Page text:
Major beach search in Lowestoft ‘possibly a hoax’

PUBLISHED: 18:30 29 April 2011

Suffolk police car

Suffolk police car

Archant © 2009

AN investigation was launched this week after a man sparked a major land, sea and air search by claiming he had seen someone in trouble in the sea close to Lowestoft beach.

The Lowestoft and Southwold coastguard teams, Lowestoft’s RNLI Lifeboat, the Suffolk police helicopter and an RAF Sea King rescue helicopter were all called out about 1.15am on Easter Monday.

But after a “very thorough” search, and no one being found, police inquiries into the incident were continuing as The Journal went to press, with a force spokesman saying it was “possibly a hoax”.

The spokesman said: “An officer came across the man on Claremont Pier just after 1am on Monday morning and a full-scale search was launched. He reported hearing a shout for help and seeing a man in the water and subsequently jumped in after him, but managed to get out of the water to raise the alarm.”

A major search for the missing person was begun close to the pier, involving the coastguards, ambulance and Lowestoft police. A low tide aided those on the beach and, with helicopters helping from the air, the teams spent two hours combing coastline between the South Pier and Kessingland before the search was called off.

“With nothing found after numerous searches, the teams were stood down,” a spokesman for Lowestoft’s coastguard team said. “Police are continuing their inquiries as the coastguard didn’t believe anyone was missing.”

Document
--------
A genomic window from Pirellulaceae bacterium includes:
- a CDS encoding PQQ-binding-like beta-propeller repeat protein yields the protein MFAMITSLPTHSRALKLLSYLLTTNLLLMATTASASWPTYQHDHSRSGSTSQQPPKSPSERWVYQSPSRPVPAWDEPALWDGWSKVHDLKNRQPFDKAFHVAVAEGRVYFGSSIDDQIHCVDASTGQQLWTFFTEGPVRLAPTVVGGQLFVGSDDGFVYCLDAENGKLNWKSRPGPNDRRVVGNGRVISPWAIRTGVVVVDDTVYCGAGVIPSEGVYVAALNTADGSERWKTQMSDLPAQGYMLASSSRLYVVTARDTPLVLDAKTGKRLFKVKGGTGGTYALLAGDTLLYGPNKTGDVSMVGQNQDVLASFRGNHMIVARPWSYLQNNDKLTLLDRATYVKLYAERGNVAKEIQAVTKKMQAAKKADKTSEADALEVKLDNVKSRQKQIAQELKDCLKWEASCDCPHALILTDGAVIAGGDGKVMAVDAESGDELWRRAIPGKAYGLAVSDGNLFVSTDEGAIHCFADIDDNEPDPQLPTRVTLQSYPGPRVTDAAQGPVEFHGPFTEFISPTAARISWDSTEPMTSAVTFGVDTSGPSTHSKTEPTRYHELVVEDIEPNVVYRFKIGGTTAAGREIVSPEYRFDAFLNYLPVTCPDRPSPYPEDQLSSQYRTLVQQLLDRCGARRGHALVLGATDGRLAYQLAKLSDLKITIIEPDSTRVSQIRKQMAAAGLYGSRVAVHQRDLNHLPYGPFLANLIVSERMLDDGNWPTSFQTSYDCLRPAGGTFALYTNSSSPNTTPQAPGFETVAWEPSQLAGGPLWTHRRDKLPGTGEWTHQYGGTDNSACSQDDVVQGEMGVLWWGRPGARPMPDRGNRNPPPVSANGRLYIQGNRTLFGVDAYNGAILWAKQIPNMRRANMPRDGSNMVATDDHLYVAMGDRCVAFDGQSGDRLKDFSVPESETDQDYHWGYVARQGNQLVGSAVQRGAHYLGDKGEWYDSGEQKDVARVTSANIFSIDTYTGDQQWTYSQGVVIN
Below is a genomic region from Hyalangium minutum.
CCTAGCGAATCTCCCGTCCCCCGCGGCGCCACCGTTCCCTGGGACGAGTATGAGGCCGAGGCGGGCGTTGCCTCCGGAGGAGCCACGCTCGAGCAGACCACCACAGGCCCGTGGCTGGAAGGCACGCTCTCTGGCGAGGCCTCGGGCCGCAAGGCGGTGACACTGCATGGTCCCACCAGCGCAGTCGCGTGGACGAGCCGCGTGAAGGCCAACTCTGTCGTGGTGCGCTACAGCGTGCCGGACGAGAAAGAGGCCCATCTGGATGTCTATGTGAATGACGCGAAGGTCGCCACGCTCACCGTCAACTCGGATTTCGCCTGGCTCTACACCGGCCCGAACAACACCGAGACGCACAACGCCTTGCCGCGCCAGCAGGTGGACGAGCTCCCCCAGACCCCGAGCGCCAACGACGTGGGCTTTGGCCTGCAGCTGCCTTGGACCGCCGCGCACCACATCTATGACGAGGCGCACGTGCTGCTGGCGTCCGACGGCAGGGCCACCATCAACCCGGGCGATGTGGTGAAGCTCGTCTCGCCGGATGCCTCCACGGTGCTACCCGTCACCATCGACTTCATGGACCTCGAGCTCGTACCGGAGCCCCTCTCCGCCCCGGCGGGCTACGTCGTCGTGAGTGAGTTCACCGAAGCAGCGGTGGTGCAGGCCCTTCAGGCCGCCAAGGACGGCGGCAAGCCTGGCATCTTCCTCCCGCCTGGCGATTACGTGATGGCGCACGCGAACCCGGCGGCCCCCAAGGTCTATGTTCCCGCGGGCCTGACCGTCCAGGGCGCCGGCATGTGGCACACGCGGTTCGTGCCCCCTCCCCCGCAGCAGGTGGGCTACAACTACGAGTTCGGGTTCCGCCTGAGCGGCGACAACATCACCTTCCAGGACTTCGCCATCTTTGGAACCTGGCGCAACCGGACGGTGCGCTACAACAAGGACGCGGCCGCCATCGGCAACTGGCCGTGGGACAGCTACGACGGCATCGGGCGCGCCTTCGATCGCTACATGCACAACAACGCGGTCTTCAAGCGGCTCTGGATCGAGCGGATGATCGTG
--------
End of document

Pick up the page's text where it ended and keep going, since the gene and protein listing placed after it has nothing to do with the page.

A spokesman for Yarmouth Coastguard said the Lowestoft search had come during a “very busy” Easter period, with about 10 times as many incidents as usual.

Between Friday and Monday, Yarmouth Coastguard, who cover the entire Norfolk and Suffolk coast, dealt with 41 incidents. That compares with just one incident dealt with between 8am and 4pm on Tuesday.

The spokesman said: “The numbers of incidents we get depends on the weather and time of year. In summertime that number can be considerable – say 20-plus a day. At other times it can be two or three calls: it is very difficult to predict. Over the weekend we had summer levels.”

The rise in call-outs coincided with a House of Commons Transport Committee beginning its scrutiny of government plans to make cutbacks in the coastguard service. Under the plans, regional bases – including the one at Yarmouth – will be replaced by three 24-hour stations at Aberdeen, Dover and Solent.

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